Having read every Spencer and Jesse Stone novel, this Parker effort was way below the norm. Lots of characters, poorly developed. Even Susan was disjointed, lacked focus and was difficult to follow. Phsyco babble in lieu of the usual insightful speculation. Please, no more 'I went to Harvard'. Maybe time for no more Susan. Page after page I waited for it to take shape and flow smoothly. Alas, I waited in vain. Even the normally crisp and pleasing banter with Hawk was prolonged and often boring. What was the point with Tony and Ty Bop and Cholo and others but to keep their names alive.The whole thing felt like a disinterested effort to meet a publishing committment. We need better from our favorite sleuth.

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  • Anonymous

    Posted November 16, 2006

    WHAT!!!!!!

    Come on Robert, you can do better than this!

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  • Anonymous

    Posted November 16, 2006

    ANOTHER TOP FLIGHT STORY AND A FIVE STAR READING

    Yes, he's a Tony Award winner for his Broadway role in Glengarry Glen Ross, an Emmy nominee for his television appearances and a star of feature films. Nonetheless, for this listener Joe Mantegna is the voice of Robert Parker's iconic hero, Boston PI Spenser. This actor has brought excitement and thrills to such Spenser escapades as Back Story, Bad Business, Cold Service, Hugger Potshot, and Widow's Walk. He does it again with Hundred-Dollar Baby. There's little that ruffles Spenser but the reappearance of April Kyle does. She was once a teenage runaway (Ceremony, 1982) who had the beauty and nerve to turn to prostitution because she believed she had no other choice. She learned her trade well and now is back in Boston running a high priced bordello. Problem is some men are trying to muscle in on her territory and she needs Spenser's help. Well, April may be beautiful and clever, but she's not too candid as Spenser soon discovers. She had maintained that she had no idea who was trying to scuttle her operation but Spenser and his trusty sidekick, Hawk, find that April isn't the unknowing victim that she claims to be. Another top flight story in this ever popular series. - Gail Cooke

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  • Anonymous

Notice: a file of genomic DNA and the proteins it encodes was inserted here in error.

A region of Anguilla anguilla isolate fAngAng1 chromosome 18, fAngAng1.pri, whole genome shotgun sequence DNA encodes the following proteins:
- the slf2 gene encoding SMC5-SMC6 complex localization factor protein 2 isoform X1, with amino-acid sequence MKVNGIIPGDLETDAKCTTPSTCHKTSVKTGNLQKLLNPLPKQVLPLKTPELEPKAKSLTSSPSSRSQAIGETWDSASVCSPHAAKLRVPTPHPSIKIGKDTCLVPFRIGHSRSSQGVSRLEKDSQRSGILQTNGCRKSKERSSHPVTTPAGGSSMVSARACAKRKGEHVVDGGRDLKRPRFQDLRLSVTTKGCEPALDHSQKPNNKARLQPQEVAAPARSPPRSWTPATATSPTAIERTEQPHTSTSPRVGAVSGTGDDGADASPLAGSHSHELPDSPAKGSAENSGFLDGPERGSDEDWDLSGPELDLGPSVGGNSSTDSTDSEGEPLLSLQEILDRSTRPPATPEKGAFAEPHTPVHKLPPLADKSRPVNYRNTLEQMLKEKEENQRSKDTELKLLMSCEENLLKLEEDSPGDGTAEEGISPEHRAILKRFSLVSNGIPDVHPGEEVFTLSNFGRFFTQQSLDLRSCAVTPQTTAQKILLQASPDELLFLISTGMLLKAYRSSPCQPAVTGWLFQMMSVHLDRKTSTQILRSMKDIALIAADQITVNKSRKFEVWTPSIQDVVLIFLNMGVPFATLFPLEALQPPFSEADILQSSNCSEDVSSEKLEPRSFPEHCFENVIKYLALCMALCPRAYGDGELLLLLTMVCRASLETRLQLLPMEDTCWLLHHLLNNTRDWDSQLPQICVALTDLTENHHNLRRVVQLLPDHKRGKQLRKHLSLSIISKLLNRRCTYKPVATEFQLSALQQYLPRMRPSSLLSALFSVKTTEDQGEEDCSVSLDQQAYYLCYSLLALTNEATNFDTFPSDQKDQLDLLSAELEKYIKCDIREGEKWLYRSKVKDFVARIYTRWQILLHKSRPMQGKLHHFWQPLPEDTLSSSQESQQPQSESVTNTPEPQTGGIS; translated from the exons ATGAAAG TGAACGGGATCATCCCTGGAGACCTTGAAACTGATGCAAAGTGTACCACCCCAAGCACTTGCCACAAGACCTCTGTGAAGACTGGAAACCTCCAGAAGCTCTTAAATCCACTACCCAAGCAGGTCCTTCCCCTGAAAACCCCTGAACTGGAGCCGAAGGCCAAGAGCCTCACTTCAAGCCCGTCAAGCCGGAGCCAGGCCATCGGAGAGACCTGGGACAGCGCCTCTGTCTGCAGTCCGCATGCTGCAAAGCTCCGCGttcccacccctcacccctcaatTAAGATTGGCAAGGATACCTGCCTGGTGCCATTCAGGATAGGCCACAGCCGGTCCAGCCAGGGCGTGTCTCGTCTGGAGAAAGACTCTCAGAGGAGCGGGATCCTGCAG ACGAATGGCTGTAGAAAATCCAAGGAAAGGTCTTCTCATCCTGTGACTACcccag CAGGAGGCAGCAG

Posted December 1, 2006

    Not enough of Hawk

    I have read all of the Spenser series and loved them all, including this one. My only objection was that Hawk wasn't a bigger part of the story. I love the character of Hawk, and the funny dialogue between him and Spenser is always my favorite. I missed that in this book. My hope is that thre will many, many more books with the Spenser character in the near future and that Hawk will play a bigger part. Thank you, Robert Parker.

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  • Anonymous

    Posted November 19, 2006

    Hard to put down this mystery novel but . . .

    This book was very good in Robert B. Parker style. I had trouble putting it down. But . . . it just didn't have the punch of a top notch Spenser novel.

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  • Posted December 9, 2008

    more from this reviewer

    a reviewer

    Boston private investigator Spenser makes no moral judgments of how people live so when hooker April Kyle (see CEREMONY and TAMING A SEA HORSE) needs help, he provides it. He goes even further hooking (pun intended) her up with a high class madam. April is in trouble again so she turns to Spenser for help. Someone wants to take over her business and so has hired Ollie DeMars to harass and frighten her into paying for protection.----------- Spenser learns that the man behind the muscle is Lionel Farnsworth who teamed up with April to scare her mentor out of money used to open up a chain of bordellos. April claims she broke off with Lionel when she caught him having sex with one of her girls and tells Spenser to back off. Soon after confronting his client, Spenser finds out that someone murdered Ollie, who once shared a low security cell with Lionel. Spenser feels strongly that April is hiding something from him he needs to find out what that is because he believes she is in a lot more trouble than she admits.----------------- Spenser is at his best in HUNDRED DOLLAR BABY as he tries to help a female friend who rejects his assistance as she spirals downward. One of the hero¿s endearing traits is he makes friends with politically incorrect individuals who in many cases work outside the law. Robert B. Parker refreshes his long running series as Spenser struggles with the object of his protection insisting he butt out.------------------ Harriet Klausner

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    Posted January 10, 2010

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    Posted June 23, 2011

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    Posted March 30, 2011

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    Posted September 6, 2009